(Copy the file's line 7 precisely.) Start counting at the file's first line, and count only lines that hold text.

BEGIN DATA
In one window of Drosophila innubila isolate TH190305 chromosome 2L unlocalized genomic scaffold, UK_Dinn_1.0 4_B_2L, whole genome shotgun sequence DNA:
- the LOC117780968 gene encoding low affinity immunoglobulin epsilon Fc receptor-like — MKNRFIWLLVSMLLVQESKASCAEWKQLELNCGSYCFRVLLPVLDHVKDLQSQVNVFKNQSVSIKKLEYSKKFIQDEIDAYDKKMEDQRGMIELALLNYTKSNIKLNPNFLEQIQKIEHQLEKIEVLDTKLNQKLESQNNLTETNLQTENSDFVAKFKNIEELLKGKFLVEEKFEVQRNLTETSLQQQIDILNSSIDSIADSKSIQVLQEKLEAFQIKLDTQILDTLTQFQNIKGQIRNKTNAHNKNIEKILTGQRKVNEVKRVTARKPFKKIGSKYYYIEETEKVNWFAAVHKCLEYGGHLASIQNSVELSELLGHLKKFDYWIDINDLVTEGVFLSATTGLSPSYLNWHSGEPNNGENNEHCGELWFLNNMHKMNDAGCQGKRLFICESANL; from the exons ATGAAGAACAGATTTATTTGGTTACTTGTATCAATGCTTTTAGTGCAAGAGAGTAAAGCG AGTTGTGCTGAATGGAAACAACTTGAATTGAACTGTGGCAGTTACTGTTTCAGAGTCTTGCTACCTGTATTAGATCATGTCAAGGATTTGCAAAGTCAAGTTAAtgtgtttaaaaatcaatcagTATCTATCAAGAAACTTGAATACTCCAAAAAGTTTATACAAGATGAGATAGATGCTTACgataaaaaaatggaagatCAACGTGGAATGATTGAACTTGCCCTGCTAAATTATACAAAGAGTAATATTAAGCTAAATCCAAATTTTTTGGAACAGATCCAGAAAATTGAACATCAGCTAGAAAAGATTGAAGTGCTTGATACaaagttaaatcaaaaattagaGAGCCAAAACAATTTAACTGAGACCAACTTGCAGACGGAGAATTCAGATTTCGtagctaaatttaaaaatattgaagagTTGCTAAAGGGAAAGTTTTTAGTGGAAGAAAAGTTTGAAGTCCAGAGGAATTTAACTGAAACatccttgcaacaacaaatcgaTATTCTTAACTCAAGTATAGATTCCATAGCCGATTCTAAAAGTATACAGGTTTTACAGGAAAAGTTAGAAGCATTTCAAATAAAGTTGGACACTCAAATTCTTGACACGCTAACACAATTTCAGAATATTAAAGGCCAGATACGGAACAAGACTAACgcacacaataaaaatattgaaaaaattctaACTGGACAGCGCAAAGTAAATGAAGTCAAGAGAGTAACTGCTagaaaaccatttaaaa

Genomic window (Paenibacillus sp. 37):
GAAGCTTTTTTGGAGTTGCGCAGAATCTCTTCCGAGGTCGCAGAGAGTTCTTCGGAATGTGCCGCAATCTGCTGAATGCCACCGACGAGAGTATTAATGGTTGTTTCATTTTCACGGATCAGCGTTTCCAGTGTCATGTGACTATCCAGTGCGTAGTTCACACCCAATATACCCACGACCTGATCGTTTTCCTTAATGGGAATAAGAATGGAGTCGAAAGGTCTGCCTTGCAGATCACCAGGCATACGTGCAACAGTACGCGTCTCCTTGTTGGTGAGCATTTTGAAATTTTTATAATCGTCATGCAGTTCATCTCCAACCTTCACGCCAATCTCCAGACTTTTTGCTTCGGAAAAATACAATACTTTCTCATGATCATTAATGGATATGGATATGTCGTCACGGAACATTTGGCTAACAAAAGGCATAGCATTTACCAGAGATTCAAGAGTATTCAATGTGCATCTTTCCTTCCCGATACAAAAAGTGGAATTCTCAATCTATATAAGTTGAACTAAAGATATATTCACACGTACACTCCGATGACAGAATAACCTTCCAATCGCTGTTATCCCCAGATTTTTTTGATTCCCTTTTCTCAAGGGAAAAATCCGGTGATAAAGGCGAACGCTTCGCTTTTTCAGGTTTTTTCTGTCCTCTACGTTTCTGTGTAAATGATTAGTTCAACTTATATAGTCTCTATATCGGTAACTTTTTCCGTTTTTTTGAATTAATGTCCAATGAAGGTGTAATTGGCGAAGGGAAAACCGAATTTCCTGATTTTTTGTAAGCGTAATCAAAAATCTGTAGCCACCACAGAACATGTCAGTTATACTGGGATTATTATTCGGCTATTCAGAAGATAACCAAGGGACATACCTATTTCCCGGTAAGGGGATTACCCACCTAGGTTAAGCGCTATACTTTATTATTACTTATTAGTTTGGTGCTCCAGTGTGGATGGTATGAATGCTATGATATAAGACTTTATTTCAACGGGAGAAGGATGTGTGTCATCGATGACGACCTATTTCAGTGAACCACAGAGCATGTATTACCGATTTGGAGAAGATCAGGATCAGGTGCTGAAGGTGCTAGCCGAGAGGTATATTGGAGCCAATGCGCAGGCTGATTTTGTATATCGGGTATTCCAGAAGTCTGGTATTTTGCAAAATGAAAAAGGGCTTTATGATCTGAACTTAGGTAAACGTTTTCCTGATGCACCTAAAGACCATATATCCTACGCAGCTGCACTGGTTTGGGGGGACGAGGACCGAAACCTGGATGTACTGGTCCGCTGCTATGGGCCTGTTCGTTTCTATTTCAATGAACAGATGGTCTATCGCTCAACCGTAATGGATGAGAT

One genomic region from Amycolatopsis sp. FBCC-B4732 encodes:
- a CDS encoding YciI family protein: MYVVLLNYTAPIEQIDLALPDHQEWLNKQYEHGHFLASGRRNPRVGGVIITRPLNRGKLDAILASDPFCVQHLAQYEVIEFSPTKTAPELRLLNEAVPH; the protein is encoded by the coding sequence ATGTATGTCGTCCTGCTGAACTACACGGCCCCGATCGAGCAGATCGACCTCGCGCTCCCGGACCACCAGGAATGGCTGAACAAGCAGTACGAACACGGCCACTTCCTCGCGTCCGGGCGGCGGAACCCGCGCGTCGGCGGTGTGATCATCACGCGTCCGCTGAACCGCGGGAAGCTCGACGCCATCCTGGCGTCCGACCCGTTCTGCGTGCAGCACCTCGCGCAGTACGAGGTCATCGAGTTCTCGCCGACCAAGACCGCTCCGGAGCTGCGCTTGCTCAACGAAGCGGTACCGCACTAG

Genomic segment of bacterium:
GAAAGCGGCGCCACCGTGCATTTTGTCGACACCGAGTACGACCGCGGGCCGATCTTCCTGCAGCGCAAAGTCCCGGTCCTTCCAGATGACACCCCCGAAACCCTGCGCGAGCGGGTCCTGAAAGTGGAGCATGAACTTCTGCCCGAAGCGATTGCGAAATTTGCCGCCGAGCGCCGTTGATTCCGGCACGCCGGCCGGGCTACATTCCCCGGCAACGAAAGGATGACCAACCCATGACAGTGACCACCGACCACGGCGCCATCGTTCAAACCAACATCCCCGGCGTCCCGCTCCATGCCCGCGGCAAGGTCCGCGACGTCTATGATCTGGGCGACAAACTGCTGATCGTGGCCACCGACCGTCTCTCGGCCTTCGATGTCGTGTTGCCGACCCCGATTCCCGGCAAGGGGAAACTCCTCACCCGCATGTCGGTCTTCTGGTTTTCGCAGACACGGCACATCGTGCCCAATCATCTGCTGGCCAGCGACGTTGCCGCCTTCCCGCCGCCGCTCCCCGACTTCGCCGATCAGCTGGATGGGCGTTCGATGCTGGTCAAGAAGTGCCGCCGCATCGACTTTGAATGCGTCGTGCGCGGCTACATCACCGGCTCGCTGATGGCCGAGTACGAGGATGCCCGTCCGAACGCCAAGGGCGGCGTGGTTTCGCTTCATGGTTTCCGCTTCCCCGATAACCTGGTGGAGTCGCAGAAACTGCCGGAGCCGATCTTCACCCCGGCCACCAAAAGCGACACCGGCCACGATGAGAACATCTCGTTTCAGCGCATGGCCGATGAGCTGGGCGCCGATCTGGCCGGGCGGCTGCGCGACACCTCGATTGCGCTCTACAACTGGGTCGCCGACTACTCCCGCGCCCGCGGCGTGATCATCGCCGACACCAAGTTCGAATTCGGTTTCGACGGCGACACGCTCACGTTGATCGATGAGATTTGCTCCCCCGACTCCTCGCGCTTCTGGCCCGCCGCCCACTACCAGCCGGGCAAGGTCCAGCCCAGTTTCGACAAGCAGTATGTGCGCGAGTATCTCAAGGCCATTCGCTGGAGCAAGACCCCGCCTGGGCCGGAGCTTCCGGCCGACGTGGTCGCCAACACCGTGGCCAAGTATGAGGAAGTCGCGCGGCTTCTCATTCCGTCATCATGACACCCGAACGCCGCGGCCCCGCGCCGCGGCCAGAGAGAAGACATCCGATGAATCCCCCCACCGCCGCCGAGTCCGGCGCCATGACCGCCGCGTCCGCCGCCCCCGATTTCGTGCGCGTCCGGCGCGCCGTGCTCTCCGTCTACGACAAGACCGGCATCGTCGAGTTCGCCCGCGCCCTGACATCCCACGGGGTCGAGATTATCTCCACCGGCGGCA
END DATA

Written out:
Genomic segment of bacterium: